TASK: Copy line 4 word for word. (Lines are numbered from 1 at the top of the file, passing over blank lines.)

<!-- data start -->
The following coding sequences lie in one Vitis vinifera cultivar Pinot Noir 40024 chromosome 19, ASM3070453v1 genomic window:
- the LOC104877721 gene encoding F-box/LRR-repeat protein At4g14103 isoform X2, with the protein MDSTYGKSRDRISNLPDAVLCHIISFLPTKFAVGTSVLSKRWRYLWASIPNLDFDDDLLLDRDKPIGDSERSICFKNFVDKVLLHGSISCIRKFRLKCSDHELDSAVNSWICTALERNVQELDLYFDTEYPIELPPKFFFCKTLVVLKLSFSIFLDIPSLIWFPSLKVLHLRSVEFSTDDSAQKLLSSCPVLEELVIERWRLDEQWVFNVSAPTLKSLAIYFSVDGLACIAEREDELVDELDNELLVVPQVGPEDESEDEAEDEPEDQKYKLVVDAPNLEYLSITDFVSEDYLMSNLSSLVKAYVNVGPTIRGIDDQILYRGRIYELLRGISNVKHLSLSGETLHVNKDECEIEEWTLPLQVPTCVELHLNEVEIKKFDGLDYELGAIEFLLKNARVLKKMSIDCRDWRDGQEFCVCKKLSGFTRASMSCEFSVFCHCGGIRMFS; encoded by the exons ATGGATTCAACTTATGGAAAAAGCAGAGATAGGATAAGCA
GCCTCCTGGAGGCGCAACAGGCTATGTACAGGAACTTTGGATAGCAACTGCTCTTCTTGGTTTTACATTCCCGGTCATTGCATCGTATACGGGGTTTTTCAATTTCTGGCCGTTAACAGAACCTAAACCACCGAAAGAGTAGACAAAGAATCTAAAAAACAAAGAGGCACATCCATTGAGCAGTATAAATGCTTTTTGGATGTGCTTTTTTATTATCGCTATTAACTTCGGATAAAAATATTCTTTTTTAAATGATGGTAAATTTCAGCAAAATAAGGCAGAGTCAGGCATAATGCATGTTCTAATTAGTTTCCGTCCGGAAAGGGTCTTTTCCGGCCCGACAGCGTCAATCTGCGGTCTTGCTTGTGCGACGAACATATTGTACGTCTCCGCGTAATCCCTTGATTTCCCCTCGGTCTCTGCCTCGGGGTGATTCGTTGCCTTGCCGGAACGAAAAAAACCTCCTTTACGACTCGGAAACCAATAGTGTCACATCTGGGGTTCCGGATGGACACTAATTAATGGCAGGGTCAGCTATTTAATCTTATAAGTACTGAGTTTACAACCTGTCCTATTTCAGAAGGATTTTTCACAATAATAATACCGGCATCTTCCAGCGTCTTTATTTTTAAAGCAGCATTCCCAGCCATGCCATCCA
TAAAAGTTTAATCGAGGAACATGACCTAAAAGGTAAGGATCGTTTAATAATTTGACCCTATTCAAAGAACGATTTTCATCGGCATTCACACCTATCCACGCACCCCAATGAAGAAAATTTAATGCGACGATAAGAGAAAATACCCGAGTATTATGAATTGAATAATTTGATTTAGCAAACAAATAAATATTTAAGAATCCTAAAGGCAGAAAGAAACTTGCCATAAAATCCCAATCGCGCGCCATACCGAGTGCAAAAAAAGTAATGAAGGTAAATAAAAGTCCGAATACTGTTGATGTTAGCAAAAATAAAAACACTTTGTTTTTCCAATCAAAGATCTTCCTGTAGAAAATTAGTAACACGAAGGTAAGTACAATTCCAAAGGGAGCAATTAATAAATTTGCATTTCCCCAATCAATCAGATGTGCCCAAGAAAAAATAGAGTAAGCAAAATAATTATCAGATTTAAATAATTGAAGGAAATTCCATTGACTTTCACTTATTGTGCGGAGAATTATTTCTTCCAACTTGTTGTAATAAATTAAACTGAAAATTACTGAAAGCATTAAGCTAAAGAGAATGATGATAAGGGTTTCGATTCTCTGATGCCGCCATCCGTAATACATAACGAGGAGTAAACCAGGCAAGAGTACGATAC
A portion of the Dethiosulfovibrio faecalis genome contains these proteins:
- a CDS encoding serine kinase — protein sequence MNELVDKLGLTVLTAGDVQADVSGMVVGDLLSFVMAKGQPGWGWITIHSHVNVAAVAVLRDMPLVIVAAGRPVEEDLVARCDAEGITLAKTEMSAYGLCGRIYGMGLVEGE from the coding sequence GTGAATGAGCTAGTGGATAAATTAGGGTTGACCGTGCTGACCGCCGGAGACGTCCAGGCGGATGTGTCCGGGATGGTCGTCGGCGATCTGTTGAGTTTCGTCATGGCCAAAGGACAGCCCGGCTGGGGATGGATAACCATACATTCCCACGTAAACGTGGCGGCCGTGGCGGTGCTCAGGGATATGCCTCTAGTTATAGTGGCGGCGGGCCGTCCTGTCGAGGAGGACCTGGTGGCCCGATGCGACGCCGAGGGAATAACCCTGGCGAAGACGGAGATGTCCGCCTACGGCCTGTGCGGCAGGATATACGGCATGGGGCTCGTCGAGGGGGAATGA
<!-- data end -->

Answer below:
TAAAAGTTTAATCGAGGAACATGACCTAAAAGGTAAGGATCGTTTAATAATTTGACCCTATTCAAAGAACGATTTTCATCGGCATTCACACCTATCCACGCACCCCAATGAAGAAAATTTAATGCGACGATAAGAGAAAATACCCGAGTATTATGAATTGAATAATTTGATTTAGCAAACAAATAAATATTTAAGAATCCTAAAGGCAGAAAGAAACTTGCCATAAAATCCCAATCGCGCGCCATACCGAGTGCAAAAAAAGTAATGAAGGTAAATAAAAGTCCGAATACTGTTGATGTTAGCAAAAATAAAAACACTTTGTTTTTCCAATCAAAGATCTTCCTGTAGAAAATTAGTAACACGAAGGTAAGTACAATTCCAAAGGGAGCAATTAATAAATTTGCATTTCCCCAATCAATCAGATGTGCCCAAGAAAAAATAGAGTAAGCAAAATAATTATCAGATTTAAATAATTGAAGGAAATTCCATTGACTTTCACTTATTGTGCGGAGAATTATTTCTTCCAACTTGTTGTAATAAATTAAACTGAAAATTACTGAAAGCATTAAGCTAAAGAGAATGATGATAAGGGTTTCGATTCTCTGATGCCGCCATCCGTAATACATAACGAGGAGTAAACCAGGCAAGAGTACGATAC